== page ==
Steve Owens's picture
Steve Owens
Pre-K - 6 music, Calais VT, Sharon VT

Mike, teacher leaders are where you find them. My wife did her MPA at UVM and introduced me to the concept of "boundary spanners." These are people who can move gracefully from domain to domain. They tend to acquire considerable power within an organization. I have discovered, through no fault of my own, that I have taken on the characteristics of a boundary spanner. The result is I am president of my union local, I am president of my regional professional development organization, and I have been offered a Classroom Teaching Ambassador Fellowship with the US DOE.

As union president I am in a unique position to see who is a natural leader. These folks are attracted to the energy of the union like moths to a light bulb. They are attracted by the presence of dynamic individuals like themselves, and the association gives rich opportunities for self actualization. I think any such nexus of energy in the education enterprise will attract those with the will and desire to go "above and beyond." You don't need to develop leadership, but merely identify the places it happens, and once there encourage its natural unfolding.

Linda Martin's picture
Linda Martin
Advanced Academics Resource Teacher from Reston, VA

Elena, I read with interest your blog on teacher leadership. I work in one of the largest school districts in the country. It's exciting to be in this county and in this field at this time and place. So much potential for growth and development! In my practice, I approach everything I do with a willingness to learn and to share. As soon as I go to a workshop, I want to try it out. After a time, I'm sharing it. I ask for opportunities to give workshops, to write for district newsletters, and to blog about it. I love experimenting and finding things out from other people. One of my passions is girls' equity so I started a STEM club for girls, which became a conference, which has become a series of workshops, which became a website, which has enabled me to write for national publications on the topic. Yet, I am a teacher with students working in a school. I have no desire to leave the classroom or working with children. That is my true passion and my blank canvas. Enthusiasm and the spirit of exploration is contagious. Deep down I believe my true legacy is the impact I make on individual students, but if I can impact the lives of other students, some I may never know, or never meet, I can celebrate that as a take my role as teacher leader. I don't wait for an invitation-- I CREATE them.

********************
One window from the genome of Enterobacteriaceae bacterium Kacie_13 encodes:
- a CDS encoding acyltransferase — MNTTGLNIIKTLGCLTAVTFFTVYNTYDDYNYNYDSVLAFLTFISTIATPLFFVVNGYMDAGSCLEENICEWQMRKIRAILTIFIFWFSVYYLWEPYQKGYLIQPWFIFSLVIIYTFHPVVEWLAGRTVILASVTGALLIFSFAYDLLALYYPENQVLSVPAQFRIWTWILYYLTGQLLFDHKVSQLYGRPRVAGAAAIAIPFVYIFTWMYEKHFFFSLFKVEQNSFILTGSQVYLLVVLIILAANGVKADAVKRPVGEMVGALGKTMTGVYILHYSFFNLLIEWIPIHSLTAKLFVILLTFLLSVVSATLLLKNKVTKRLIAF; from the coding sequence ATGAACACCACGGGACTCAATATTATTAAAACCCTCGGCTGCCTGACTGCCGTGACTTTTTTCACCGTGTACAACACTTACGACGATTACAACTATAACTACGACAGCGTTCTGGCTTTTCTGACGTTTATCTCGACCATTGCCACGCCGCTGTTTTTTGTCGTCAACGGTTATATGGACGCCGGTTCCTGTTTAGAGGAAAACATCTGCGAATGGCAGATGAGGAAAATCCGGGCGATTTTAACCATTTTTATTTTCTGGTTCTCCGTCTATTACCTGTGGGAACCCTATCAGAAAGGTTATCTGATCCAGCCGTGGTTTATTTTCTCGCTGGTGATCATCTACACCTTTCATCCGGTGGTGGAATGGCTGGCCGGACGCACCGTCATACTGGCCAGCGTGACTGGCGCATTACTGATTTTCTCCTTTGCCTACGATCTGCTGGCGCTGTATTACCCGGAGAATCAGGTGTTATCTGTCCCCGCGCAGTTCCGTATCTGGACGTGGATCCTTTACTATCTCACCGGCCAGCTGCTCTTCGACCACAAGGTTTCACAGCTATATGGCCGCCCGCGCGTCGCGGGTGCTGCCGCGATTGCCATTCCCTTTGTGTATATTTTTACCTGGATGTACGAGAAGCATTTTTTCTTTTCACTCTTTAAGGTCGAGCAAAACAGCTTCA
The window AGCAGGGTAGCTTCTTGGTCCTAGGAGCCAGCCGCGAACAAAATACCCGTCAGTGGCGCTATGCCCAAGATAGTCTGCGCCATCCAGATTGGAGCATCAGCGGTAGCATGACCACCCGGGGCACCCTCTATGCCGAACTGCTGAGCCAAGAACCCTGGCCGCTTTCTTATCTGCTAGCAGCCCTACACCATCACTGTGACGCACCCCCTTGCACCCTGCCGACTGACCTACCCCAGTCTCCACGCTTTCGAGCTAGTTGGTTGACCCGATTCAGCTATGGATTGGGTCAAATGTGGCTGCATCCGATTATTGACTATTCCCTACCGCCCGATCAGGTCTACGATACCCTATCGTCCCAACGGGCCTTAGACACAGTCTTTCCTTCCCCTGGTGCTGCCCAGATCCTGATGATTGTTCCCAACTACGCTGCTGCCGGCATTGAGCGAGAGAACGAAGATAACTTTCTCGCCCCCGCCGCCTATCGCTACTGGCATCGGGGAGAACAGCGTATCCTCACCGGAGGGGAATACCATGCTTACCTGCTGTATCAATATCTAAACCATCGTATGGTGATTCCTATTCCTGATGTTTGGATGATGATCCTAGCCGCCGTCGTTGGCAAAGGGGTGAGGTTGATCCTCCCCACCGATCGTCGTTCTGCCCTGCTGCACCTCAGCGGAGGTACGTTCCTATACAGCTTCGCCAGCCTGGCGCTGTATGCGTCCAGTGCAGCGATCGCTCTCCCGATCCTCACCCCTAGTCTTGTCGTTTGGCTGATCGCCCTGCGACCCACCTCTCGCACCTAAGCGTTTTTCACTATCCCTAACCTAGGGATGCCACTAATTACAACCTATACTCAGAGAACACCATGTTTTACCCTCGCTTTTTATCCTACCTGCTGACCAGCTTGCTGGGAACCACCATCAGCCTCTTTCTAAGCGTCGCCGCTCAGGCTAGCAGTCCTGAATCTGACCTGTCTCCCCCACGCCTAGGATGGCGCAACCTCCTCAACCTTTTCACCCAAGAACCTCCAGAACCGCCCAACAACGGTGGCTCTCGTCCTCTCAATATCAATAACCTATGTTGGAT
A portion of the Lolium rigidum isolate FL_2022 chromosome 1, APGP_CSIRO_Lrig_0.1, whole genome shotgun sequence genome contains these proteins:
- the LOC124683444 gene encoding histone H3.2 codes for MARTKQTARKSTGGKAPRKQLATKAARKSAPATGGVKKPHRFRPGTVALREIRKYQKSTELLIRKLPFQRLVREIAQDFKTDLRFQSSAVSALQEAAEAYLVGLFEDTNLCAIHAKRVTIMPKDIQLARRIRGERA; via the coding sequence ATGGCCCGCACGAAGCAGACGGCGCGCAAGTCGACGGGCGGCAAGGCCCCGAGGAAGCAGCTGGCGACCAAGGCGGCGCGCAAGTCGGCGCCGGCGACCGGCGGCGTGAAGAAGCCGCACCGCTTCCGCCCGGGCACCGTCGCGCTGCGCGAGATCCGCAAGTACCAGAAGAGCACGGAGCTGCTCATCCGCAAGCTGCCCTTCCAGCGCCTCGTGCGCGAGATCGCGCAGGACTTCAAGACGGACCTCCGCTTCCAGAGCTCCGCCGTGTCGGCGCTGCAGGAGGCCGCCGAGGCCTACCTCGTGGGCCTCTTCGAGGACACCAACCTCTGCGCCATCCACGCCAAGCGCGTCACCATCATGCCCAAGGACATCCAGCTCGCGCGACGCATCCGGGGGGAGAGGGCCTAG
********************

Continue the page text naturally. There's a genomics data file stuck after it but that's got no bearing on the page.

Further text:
Ofelia Lopez's picture

Teacher leadership involves the proactive involvement of teachers in impacting, enhancing, and preparing the greater community through the focus on education. Teacher leaders encourage others an influence practice and policies, mentor new teachers, assist in improving instructional practices and help develop capacity of other teachers. They lead within and beyond the classroom; identify with and contribute to a community of teacher learners and leaders; influence others toward improved educational practice; and accept responsibility for achieving the outcomes of their leadership. I believe all teachers can be leaders. Teacher Leadership develops naturally amongst teachers who learn, share and address problems together.

Furthermore, teachers can be leaders of change beyond their classrooms by accepting more responsibility for helping colleagues to achieve success for all of the students and for the total school program. Working collaboratively with each other and providing assistance and guidance when needed is a great way to bring the school community together. Last year at my school we held two professional learning community meetings. Furthermore, we began implementing the Teacher Fellow Program, which consisted of twelve teachers and was a huge success. I am sure that more teachers will be part of this program the upcoming year. Through this program, I have learned that teacher leaders encourage other teachers and support them by sharing resources; facilitating Professional Development and having other teachers visit their classrooms.